It is thought that one day practitioner enquiry will be part of the day to day life of teachers (GTCS, online). Humes (2014) has pointed out that previously, institutions put no real emphasis on teachers’ research; however we now see a shift and teachers across Scotland are highly encouraged to participate in their own practitioner enquiries. In doing so, teachers are continuing their professional and lifelong learning by researching into subjects which can affect the teaching. As a result of their research, practitioners can use teaching and learning strategies that have been validated by research (Reeves & Drew, 2013) to benefit children in the classroom. Teachers can participate in collaborative professional enquiry (Reeves & Drew, 2013; Dickson & McQueen, 2014) by focussing on a research question as a group and sharing their ideas and findings. As a group, for our professional enquiry, we decided to enquire into what kind of impact the ‘chilli challenge’ would have on pupils’ motivation and drive to challenge themselves.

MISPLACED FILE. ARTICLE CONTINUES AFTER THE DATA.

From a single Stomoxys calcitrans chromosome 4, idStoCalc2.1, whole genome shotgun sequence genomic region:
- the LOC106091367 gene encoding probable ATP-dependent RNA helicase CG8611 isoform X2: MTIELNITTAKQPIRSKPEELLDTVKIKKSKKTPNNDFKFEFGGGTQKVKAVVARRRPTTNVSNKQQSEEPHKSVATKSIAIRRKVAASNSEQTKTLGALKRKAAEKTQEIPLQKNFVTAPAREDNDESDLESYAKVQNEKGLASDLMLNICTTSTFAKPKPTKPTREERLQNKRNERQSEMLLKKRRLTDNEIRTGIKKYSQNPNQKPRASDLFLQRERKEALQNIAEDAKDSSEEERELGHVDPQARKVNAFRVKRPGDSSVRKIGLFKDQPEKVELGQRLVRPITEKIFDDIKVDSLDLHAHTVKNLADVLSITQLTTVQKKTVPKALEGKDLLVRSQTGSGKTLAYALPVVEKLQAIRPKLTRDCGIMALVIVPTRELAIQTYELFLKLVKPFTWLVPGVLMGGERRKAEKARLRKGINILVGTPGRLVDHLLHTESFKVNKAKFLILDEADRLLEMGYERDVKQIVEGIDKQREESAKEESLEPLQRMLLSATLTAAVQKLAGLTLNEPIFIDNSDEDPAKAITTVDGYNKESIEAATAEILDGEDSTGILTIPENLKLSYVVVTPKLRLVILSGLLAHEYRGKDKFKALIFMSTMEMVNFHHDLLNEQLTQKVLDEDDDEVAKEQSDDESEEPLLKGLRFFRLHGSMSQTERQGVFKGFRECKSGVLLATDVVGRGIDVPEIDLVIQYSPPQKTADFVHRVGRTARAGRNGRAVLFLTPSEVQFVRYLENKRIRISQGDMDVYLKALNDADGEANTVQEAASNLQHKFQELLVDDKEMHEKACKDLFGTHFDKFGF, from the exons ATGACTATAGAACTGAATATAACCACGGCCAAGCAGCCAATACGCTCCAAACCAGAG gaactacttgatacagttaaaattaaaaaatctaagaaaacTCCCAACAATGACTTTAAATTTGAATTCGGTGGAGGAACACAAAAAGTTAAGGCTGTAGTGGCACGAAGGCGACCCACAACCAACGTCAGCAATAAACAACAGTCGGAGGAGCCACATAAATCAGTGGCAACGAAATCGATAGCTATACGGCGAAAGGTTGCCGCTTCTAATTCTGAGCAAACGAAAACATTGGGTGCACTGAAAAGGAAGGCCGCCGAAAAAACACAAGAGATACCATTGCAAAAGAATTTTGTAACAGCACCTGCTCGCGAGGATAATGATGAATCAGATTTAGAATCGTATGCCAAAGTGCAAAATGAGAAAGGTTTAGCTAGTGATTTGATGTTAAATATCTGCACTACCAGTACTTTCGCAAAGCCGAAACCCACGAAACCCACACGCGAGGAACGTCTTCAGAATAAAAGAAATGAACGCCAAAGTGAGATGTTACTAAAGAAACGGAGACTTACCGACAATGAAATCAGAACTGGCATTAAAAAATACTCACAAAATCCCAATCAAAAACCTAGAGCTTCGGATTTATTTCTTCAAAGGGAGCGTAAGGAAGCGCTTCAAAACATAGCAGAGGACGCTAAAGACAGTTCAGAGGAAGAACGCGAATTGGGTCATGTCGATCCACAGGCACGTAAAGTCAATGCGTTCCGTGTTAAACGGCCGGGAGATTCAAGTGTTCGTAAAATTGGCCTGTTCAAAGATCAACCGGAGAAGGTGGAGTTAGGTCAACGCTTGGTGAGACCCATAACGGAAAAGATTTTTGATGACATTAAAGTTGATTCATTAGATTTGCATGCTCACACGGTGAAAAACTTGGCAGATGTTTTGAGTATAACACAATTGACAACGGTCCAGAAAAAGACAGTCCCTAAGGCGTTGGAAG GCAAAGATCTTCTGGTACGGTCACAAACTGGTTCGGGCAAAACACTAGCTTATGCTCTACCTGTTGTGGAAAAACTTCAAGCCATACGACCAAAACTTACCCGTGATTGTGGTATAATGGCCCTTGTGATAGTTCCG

Through the introduction of the chilli challenge, I aimed to increase pupils’ motivation to challenge themselves, and their learning, in the classroom. I hoped to see a change in pupils’ attitudes towards their learning and see them push themselves to complete more difficult challenges when they felt ready.